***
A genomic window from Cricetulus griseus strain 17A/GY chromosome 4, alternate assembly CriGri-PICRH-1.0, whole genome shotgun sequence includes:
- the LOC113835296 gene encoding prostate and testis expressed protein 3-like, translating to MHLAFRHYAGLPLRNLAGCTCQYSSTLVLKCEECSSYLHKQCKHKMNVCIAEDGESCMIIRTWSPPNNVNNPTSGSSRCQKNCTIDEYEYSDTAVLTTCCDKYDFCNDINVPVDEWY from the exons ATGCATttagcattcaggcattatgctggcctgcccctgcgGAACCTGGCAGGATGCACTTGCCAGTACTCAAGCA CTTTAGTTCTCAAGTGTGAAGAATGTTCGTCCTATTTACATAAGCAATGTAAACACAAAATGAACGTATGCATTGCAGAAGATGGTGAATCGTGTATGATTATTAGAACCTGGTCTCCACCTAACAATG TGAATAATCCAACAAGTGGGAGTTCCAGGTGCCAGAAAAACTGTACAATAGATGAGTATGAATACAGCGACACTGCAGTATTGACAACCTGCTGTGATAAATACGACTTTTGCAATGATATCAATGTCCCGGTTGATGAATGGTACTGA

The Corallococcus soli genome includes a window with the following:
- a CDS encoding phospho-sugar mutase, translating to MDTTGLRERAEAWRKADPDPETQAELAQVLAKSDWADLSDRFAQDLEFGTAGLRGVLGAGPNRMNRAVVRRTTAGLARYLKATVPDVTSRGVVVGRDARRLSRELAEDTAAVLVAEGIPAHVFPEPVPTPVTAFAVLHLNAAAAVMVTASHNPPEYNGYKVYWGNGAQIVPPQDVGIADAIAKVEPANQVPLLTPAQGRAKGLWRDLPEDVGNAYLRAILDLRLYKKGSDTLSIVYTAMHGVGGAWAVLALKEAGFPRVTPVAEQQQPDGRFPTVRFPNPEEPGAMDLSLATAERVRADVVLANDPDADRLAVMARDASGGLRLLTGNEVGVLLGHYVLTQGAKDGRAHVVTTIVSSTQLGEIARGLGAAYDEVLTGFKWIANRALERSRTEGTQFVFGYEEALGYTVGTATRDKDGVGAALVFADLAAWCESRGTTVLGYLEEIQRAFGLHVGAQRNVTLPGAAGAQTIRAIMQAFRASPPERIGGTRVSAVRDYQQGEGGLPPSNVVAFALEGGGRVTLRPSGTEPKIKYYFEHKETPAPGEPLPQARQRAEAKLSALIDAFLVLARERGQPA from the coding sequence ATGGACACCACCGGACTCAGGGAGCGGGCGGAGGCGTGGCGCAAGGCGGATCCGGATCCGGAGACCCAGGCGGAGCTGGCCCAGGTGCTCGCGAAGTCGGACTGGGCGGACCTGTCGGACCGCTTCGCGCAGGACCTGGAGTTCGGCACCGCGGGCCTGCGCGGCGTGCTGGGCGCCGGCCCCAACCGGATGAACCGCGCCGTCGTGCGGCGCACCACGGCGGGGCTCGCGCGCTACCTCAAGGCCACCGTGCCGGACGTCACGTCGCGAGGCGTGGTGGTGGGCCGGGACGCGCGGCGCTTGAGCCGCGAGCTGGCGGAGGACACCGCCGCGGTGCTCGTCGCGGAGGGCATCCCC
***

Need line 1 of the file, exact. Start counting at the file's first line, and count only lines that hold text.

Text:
A genomic window from Cricetulus griseus strain 17A/GY chromosome 4, alternate assembly CriGri-PICRH-1.0, whole genome shotgun sequence includes: